large image

Trusted Reviews is supported by its audience. If you purchase through links on our site, we may earn a commission. Learn more.

TalkTalk Super Router Review - Performance, Value & Verdict Review


TalkTalk Super Router – Performance

So does this inauspicious, yet powerfully specified router live up to its name tag? Sadly no. What we actually have is the ‘TalkTalk Pretty Decent Except At Long Range Router’. So let’s break our test results down.

At our usual test distances of 2m and 10m line of sight, and 15m behind two standing walls the Super Router delivered 802.11ac speeds of 42.5MBps (340Mbps), 36.5MBps (292Mbps) and 5.45MBps (43.6Mbps). The standout result is obvious: the collapse at long range. For an 802.11ac router this is the worst 15m result we have seen and half and one third of what the EE Bright Box 2 and BT Home Hub 5 achieved respectfully under exactly the same test conditions.

This is a shame because the Super Router’s 2m and 10m performance is strong. It doesn’t beat the peaks achieved by its rivals at 2m, but it isn’t far off and then successfully closes the gap at 10m.

It is also a massive step up from what you could achieve on the TalkTalk Plus Fibre router’s 802.11n 2.4GHz-only band which managed 8.67MBps (69.36Mbps), 8.55MBps (68.4Mbps) and 3.2MBps (25.6MBps) at 2m, 10m and 15m respectfully. But then again, so it should be.

It was a similar story with the Super Router’s 802.11n 5GHz performance (graphs in the Photo gallery above). Speeds of 29.5MBps (236Mbps) at 2m and 20.9MBps (167.2Mbps) at 10m are again within touching distance of the Bright Box 2 and Home Hub 5. But once again it dramatically fades at maximum distance achieving 5.43MBps (43.44Mbps), compared to twice that rate from its two rivals.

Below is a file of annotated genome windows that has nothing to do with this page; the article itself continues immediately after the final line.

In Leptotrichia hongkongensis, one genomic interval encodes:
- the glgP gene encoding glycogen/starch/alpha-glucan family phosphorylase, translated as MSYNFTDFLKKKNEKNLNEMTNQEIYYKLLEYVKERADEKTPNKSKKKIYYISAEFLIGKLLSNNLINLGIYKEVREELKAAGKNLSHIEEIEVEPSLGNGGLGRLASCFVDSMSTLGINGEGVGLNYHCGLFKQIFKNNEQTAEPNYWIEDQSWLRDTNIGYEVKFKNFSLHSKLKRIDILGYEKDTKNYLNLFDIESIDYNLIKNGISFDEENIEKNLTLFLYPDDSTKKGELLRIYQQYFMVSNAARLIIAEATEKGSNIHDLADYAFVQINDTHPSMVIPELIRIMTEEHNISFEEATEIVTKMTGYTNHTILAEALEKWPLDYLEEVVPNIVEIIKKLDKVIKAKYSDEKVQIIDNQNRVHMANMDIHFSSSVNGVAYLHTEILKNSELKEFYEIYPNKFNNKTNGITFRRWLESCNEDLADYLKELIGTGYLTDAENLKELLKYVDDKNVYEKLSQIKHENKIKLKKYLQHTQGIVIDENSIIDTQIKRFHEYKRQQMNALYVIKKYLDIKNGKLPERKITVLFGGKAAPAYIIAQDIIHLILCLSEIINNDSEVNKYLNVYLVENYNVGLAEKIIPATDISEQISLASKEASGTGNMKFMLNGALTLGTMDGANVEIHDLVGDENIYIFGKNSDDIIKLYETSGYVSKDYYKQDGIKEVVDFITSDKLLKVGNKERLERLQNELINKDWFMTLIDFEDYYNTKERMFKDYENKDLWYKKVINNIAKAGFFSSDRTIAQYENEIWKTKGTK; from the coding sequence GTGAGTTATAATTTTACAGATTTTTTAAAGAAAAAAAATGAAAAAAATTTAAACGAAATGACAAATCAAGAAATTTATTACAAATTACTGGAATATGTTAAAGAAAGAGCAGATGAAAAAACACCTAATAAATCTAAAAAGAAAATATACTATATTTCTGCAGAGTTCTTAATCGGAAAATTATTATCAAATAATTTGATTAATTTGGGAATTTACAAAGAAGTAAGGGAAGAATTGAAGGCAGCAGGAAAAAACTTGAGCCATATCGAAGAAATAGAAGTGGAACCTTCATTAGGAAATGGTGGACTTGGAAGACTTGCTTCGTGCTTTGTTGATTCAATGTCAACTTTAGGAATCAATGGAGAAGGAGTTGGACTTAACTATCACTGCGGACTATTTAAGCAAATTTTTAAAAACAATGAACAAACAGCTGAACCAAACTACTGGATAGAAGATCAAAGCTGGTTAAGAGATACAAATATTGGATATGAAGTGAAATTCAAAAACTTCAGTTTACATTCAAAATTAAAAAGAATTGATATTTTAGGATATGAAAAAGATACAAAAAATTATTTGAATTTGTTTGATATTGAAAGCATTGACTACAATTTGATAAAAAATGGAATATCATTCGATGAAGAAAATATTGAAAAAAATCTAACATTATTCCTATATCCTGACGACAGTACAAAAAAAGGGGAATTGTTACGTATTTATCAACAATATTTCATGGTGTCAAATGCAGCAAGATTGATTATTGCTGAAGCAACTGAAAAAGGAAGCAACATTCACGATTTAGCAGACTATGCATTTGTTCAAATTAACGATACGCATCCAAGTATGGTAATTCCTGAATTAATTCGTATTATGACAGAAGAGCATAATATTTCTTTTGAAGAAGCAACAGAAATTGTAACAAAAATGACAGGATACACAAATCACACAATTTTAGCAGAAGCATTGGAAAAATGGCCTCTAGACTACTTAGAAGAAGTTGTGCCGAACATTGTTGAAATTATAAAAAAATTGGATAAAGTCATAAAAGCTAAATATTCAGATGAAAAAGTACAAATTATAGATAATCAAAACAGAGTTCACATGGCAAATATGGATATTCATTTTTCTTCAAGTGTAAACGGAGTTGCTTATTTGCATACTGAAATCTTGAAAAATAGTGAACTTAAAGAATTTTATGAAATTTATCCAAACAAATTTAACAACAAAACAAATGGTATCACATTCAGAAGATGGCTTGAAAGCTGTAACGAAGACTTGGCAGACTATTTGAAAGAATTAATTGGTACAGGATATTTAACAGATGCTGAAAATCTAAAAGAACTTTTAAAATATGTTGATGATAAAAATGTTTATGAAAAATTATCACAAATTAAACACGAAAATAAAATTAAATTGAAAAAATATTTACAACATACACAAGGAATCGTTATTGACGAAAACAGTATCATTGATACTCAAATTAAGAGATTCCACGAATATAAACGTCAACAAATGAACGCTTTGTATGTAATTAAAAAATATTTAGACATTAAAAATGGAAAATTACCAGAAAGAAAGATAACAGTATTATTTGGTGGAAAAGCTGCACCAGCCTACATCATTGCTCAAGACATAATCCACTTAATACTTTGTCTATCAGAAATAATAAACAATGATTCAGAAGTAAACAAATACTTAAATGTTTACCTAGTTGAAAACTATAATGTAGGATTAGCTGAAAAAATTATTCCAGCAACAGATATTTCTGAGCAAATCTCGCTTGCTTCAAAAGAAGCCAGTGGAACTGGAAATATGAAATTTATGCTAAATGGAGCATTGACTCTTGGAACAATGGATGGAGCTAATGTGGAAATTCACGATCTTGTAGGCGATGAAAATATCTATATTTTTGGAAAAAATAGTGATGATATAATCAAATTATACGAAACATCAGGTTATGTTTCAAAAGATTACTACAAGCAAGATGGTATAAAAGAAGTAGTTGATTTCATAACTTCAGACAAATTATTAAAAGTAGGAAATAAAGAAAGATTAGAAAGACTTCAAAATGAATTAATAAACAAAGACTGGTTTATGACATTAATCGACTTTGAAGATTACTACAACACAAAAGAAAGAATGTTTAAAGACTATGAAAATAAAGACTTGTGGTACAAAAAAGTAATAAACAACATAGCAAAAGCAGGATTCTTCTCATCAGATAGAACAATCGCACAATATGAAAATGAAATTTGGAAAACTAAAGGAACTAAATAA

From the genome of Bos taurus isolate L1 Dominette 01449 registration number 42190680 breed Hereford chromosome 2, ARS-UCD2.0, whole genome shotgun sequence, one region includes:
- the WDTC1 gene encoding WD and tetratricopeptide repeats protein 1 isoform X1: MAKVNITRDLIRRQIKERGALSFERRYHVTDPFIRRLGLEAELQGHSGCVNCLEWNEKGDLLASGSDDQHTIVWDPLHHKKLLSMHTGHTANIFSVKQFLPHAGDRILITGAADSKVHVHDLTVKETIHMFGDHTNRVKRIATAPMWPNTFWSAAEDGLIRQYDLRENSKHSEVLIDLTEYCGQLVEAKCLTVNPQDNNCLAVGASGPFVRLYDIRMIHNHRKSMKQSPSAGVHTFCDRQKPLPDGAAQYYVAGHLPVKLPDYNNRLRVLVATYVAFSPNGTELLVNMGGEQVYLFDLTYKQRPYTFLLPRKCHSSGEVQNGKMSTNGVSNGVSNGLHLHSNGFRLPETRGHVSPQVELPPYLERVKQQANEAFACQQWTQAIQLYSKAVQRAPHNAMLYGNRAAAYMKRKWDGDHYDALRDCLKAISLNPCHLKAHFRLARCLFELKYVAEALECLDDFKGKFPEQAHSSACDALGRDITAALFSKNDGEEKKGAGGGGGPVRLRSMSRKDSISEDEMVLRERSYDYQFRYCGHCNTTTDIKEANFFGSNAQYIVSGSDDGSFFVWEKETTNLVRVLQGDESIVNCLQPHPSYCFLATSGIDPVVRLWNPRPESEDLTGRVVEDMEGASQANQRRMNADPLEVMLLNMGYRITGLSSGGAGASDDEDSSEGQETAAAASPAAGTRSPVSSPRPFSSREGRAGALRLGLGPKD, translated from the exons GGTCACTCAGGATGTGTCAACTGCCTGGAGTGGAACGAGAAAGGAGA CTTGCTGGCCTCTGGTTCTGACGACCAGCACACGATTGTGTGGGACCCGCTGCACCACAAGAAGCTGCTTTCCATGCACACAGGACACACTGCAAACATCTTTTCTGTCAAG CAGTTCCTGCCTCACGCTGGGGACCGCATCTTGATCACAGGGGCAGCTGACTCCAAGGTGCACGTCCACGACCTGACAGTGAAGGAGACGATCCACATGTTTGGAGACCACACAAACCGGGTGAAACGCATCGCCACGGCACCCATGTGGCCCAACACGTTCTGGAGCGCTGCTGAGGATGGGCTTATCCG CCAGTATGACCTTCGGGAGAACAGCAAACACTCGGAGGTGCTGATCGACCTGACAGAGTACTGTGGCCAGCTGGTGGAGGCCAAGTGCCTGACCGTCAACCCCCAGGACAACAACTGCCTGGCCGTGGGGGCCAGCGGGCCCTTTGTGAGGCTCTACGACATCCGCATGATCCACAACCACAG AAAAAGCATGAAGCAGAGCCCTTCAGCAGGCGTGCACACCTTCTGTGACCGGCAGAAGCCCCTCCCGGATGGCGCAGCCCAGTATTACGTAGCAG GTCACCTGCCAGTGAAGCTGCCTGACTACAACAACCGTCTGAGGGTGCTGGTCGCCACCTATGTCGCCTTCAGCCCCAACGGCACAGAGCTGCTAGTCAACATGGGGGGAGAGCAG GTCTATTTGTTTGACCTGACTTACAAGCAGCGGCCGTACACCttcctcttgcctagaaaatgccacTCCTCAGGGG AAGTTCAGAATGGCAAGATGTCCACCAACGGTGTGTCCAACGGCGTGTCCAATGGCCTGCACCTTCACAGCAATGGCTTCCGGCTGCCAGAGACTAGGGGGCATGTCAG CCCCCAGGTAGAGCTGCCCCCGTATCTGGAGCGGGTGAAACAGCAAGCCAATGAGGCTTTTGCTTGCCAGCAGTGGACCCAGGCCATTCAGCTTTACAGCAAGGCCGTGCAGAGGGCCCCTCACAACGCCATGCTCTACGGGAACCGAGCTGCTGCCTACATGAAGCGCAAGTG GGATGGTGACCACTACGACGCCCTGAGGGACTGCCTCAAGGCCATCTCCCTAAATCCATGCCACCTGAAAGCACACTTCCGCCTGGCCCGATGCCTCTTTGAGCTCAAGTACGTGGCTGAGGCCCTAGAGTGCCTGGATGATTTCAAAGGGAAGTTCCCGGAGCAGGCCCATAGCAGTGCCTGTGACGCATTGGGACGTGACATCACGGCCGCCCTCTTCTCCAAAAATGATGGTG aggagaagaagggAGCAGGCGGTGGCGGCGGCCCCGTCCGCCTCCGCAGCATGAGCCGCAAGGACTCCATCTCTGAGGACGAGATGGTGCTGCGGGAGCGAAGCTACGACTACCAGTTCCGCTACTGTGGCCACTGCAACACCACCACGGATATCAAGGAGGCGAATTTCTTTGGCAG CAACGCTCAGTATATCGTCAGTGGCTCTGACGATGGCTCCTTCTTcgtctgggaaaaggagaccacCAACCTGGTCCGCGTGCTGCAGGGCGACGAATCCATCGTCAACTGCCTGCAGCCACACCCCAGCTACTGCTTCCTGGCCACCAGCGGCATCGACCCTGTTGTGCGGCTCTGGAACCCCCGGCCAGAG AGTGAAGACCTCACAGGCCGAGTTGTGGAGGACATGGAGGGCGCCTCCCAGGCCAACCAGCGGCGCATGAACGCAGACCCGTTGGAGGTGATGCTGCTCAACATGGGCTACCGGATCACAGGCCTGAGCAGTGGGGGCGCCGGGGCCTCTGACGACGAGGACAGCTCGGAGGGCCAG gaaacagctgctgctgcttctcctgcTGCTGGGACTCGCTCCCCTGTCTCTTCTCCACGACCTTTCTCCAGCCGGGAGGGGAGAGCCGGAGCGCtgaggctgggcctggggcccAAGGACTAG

And the story was complete with 802.11n 2.4GHz performance. Predictably that hit a respectable 9.73MBps (77.84Mbps) at 2m and 6.91MBps (55.28Mbps) at 10m but again collapsed at 15m, this time to a barely useable 0.355MBps (2.84Mbps) with plenty of drop outs along the way. The Home Hub 5 and Bright Box 2 managed 3.24MBps (25.92Mbps) and 2.38MBps (19.04Mbps) under the same conditions.

As for USB speed, the Super Router trots along at a perfectly respectable 5.02MBps (40.16Mbps) which won’t win any awards but is enough to comfortably stream media content from external drives.

Should I buy the TalkTalk Super Router?

Here’s the kicker: you won’t have to. TalkTalk is supplying the Super Router free to all new users and plans to give all its existing fibre customers the router as a free upgrade in exchange for signing a new 18 month contract. The £124.99 price tag in this review comes from the value TalkTalk places on it, but it won’t ever be sold.

As such this makes rating the Super Router difficult. The adoption of the latest wireless standards means it is a vastly better router than its predecessor, but on its own the Super Router is nothing special. Its close range and line of sight wireless ac speeds stay in the same ball park as the two other 802.11ac routers ISPs supply (we still await Sky, Virgin and others to join the party) but its long range performance is woeful.

So should you get the Super Router? Of course. It is a substantial and free upgrade for TalkTalk users. But is it a good 802.11ac router in its own right? No, it is one of the worst we have tested and yet that still makes it better than all 802.11n ISP-supplied routers out there.


TalkTalk has taken a giant leap forward with the Super Router, but that is set against its dreadful predecessor. It’s free, which is great, but the BT Home Hub 5 still reins supreme among ISP supplied routers.

Next, see our pick of the best routers

Trusted Score

rating-star rating-star rating-star rating-star rating-star

Score in detail

  • Performance 5
  • Value 9
  • Build Quality 7
  • Usability 7
  • Design 6

Why trust our journalism?

Founded in 2004, Trusted Reviews exists to give our readers thorough, unbiased and independent advice on what to buy.

Today, we have millions of users a month from around the world, and assess more than 1,000 products a year.

author icon

Editorial independence

Editorial independence means being able to give an unbiased verdict about a product or company, with the avoidance of conflicts of interest. To ensure this is possible, every member of the editorial staff follows a clear code of conduct.

author icon

Professional conduct

We also expect our journalists to follow clear ethical standards in their work. Our staff members must strive for honesty and accuracy in everything they do. We follow the IPSO Editors’ code of practice to underpin these standards.